Introduction to the UAE Labour Law

Labour law issues in the UAE are governed by Federal Law No. 8 of 1980 Regulating Labour Relations (as amended) (the “Labour Law”). In addition, some other areas of Dubai such as the Dubai International Financial Centre as well as some of the free zones in the UAE, such as the Jebel Ali Free Zone have their own particular labour laws and regulations.

The Labour Law is a widely drafted piece of legislation which contains provisions relating to all the main aspects of employment that you would expect. These include amongst others, matters relating to salaries, holidays, working hours, employment contracts, termination of employment contracts, end of service benefits and disciplinary matters. The UAE announced a new labour law in 2022. Click here to read about it!

In this newsletter, we will be focusing on some of the most topical aspects of the UAE Labour Law:

A particularly issue of late for M.A.C Davidson, has been clients (both employees and employers) requiring advice and clarification on their rights and obligations following the termination of employment. Specifically, the issue that tends to cause the most disputes is the question of what (if anything) the employee is entitled to following termination.  To answer this question, we therefore need to look at the provisions in the Labour Law relating to termination and end of service benefits. The main points to consider can be summarized as follows:

  • The term “basic wage” is defined in the Labour Law as an employee’s wage excluding all allowances.
  • The reference to “basic wage” is important because it is this figure that is taken into account when calculating the end-of-service gratuity, which is determined on the basis of an employee’s last basic wage received.
  • Upon termination of an employment contract, an employee may be able to claim all or any of the following:

For unlimited contracts:

  • Where the termination of the employee’s contract is not for reasons of severe misconduct (such as those set out in Article 120 of the Labour Law), then the employee is entitled to a notice period, or payment in lieu of the notice period.
  • Compensation for unreasonable dismissal if the contract was terminated arbitrarily by the employer.  This provision in the Labour Law is slightly ambiguous as it does not provide a clear definition of arbitrary dismissal. In any event, any claim for arbitrary dismissal by the employee is only up to a maximum of three months of the last salary paid by the employer.

For fixed contracts:

  • Compensation of an amount equivalent to the period until the end of the fixed contract, or three month’s wages, whichever is lower.

For both unlimited and fixed contracts

  • End of service gratuity. If an employee has completed at least twelve months in continuous employment with that employer, then they are entitled to payment of an end of service gratuity upon the termination of their employment.  The end of service gratuity is calculated as follows
    • 21 days wages for every year of employment completed, and for each year of the first five years of employment.
    • 30 days wages for each additional year of employment after five years, subject to the limitation that the total of the gratuity does not exceed two years salary.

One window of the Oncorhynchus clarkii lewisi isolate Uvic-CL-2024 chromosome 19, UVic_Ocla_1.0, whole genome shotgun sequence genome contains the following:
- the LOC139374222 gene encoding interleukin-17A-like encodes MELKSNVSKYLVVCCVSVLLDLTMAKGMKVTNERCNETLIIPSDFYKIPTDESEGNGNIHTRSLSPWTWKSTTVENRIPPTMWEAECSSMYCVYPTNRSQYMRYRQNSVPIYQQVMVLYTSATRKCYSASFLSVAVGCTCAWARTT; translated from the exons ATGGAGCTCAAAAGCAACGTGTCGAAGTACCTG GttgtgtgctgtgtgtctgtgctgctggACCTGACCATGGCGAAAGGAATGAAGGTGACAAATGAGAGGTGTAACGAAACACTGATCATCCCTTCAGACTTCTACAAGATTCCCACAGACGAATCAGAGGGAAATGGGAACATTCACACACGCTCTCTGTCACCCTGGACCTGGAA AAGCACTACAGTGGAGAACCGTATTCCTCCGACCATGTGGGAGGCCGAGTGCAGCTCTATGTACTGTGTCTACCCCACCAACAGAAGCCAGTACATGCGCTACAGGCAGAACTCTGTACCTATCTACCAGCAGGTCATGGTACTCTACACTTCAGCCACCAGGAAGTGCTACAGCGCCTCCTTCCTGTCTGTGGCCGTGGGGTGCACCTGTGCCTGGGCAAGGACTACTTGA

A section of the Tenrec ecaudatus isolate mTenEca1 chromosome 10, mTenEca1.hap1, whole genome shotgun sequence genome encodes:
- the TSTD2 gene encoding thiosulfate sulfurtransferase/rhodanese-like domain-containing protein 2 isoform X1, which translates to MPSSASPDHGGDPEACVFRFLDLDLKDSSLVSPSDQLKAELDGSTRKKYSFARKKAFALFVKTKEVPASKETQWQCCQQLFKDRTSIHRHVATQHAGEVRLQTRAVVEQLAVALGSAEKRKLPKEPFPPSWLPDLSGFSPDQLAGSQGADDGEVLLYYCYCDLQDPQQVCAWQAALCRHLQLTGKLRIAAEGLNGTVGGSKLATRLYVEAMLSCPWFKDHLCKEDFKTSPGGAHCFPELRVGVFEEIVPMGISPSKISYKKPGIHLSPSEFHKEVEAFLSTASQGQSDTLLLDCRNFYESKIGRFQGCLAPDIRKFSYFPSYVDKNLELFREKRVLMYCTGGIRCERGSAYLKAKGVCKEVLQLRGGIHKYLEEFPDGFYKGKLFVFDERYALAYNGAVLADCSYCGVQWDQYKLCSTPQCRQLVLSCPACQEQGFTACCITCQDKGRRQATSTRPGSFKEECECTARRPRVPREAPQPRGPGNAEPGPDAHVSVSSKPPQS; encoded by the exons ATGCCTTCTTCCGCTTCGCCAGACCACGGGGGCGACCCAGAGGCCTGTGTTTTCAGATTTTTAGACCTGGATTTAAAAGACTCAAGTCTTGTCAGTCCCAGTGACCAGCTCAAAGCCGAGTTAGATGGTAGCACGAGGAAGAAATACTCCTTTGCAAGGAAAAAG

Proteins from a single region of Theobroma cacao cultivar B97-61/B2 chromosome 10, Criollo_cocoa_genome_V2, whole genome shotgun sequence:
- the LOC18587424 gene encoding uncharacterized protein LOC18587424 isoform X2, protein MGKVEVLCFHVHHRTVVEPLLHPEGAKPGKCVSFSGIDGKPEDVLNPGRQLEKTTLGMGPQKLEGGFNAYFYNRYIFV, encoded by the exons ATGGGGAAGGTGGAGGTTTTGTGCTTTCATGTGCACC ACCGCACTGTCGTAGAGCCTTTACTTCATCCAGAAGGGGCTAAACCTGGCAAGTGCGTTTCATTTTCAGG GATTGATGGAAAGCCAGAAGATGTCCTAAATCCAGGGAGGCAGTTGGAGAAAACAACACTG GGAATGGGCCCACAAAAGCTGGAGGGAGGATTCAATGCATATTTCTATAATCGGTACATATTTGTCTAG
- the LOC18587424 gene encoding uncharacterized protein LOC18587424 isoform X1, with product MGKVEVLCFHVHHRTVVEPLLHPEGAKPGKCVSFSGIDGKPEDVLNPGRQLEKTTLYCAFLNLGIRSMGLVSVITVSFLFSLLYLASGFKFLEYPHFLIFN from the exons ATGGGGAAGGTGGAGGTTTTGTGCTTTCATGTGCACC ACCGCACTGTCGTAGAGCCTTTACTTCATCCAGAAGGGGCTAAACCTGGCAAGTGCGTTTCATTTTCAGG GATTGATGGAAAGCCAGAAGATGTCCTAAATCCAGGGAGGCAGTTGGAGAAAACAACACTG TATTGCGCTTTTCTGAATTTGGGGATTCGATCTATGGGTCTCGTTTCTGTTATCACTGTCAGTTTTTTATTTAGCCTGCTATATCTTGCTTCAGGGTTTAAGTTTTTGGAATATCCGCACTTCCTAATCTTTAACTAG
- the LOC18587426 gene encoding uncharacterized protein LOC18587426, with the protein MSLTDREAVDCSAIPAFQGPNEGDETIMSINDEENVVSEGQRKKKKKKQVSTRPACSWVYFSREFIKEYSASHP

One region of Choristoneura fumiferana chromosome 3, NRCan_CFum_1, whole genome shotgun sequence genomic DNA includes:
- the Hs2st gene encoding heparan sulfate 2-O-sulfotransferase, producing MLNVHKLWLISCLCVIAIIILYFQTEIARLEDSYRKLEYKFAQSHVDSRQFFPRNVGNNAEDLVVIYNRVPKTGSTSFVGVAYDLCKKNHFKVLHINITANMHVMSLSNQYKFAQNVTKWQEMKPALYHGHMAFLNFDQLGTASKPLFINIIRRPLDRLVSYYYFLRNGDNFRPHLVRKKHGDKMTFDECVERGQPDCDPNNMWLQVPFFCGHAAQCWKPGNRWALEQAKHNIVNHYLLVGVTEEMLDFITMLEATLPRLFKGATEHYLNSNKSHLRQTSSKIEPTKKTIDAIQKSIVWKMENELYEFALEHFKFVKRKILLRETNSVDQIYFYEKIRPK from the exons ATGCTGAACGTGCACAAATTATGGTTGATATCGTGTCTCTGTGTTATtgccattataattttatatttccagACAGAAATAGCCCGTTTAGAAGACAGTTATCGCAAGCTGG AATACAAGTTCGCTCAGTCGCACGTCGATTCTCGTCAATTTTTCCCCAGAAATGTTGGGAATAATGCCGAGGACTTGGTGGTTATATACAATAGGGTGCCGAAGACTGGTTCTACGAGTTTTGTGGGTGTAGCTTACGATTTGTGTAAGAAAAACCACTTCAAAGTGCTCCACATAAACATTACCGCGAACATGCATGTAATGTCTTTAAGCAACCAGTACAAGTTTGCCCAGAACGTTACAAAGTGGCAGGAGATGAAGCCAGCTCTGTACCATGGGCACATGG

Restrictions on the payment of the end of service gratuity are as follows:

  • In the event that termination is for reasons of severe misconduct (as mentioned above) then the employee is likely to lose the right any end of service gratuity.
  • In the case of an unlimited contract, if the employee resigns from their employment, then the gratuity payable is reduced to:
    • 7 days for the first three years of employment
    • 14 days for the fourth and fifth years of employment
    • Full severance pay as above for employment exceeding five years.
  • In the case of a fixed contract, if the employee resigns then they are only entitled to payment of an end of service gratuity if they have been in employment for more than five years.
      • Repatriation expenses. It should be noted that the right to repatriation expenses will depend on the circumstances of the individual case.  As a general guide, you should refer to the employment contract to clarify whether furniture and goods are included as well as repatriation of family members. In addition, repatriation is to normally the point of hire or alternatively where mutually agreed upon, and will not apply if the employee remains in the UAE and obtains a new job with a different employer. In that situation, the new employer takes over the responsibility for repatriation. In addition, in some cases, the employee may lose the right to repatriation expenses if they resign from their employment.
      • Payment of an amount equivalent to any annual leave not taken by that employee and which has accrued to that employee.
      • Payments for overtime or any balance of wages which have not yet  been paid by the employer.

The above is designed as an introduction to the Labour Law in the UAE and a brief summary of some of the present topical issues, in particular termination of employment.  In any situation the individual facts of the employment and the circumstances surrounding the termination would need to be fully explored.

For further information on how we can assist you in your enquiries regarding labour laws, or to discuss in more detail the general principles raised above, please contact  us on 04 343 8897 where one of our team will be delighted to assist you.

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